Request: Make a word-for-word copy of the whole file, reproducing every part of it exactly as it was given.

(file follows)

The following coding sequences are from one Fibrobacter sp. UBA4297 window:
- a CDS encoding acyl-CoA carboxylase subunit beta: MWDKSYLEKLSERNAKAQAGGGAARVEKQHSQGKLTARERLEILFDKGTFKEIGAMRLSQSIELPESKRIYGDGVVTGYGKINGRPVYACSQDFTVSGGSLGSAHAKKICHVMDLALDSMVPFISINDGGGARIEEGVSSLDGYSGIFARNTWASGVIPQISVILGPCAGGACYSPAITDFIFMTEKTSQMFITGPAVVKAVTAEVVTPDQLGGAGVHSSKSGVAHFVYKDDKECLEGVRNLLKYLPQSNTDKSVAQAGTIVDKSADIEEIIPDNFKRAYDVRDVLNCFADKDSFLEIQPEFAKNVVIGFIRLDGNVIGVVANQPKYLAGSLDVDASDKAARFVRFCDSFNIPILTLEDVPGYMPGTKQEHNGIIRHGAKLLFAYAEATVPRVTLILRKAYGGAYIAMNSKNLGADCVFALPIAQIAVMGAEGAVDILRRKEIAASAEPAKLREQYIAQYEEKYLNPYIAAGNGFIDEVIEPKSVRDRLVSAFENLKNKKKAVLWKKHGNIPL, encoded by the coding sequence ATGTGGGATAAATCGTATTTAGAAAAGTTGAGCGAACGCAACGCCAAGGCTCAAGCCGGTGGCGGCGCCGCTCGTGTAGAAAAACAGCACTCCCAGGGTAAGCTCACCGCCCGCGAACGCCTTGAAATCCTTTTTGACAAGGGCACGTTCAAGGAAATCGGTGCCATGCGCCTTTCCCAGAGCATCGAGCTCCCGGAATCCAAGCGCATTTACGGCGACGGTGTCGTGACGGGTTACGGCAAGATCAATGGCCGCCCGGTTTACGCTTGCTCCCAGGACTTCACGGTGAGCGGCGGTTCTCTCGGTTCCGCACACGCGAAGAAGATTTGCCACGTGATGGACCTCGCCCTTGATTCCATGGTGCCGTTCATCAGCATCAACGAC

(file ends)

The following coding sequences are from one Fibrobacter sp. UBA4297 window:
- a CDS encoding acyl-CoA carboxylase subunit beta: MWDKSYLEKLSERNAKAQAGGGAARVEKQHSQGKLTARERLEILFDKGTFKEIGAMRLSQSIELPESKRIYGDGVVTGYGKINGRPVYACSQDFTVSGGSLGSAHAKKICHVMDLALDSMVPFISINDGGGARIEEGVSSLDGYSGIFARNTWASGVIPQISVILGPCAGGACYSPAITDFIFMTEKTSQMFITGPAVVKAVTAEVVTPDQLGGAGVHSSKSGVAHFVYKDDKECLEGVRNLLKYLPQSNTDKSVAQAGTIVDKSADIEEIIPDNFKRAYDVRDVLNCFADKDSFLEIQPEFAKNVVIGFIRLDGNVIGVVANQPKYLAGSLDVDASDKAARFVRFCDSFNIPILTLEDVPGYMPGTKQEHNGIIRHGAKLLFAYAEATVPRVTLILRKAYGGAYIAMNSKNLGADCVFALPIAQIAVMGAEGAVDILRRKEIAASAEPAKLREQYIAQYEEKYLNPYIAAGNGFIDEVIEPKSVRDRLVSAFENLKNKKKAVLWKKHGNIPL, encoded by the coding sequence ATGTGGGATAAATCGTATTTAGAAAAGTTGAGCGAACGCAACGCCAAGGCTCAAGCCGGTGGCGGCGCCGCTCGTGTAGAAAAACAGCACTCCCAGGGTAAGCTCACCGCCCGCGAACGCCTTGAAATCCTTTTTGACAAGGGCACGTTCAAGGAAATCGGTGCCATGCGCCTTTCCCAGAGCATCGAGCTCCCGGAATCCAAGCGCATTTACGGCGACGGTGTCGTGACGGGTTACGGCAAGATCAATGGCCGCCCGGTTTACGCTTGCTCCCAGGACTTCACGGTGAGCGGCGGTTCTCTCGGTTCCGCACACGCGAAGAAGATTTGCCACGTGATGGACCTCGCCCTTGATTCCATGGTGCCGTTCATCAGCATCAACGAC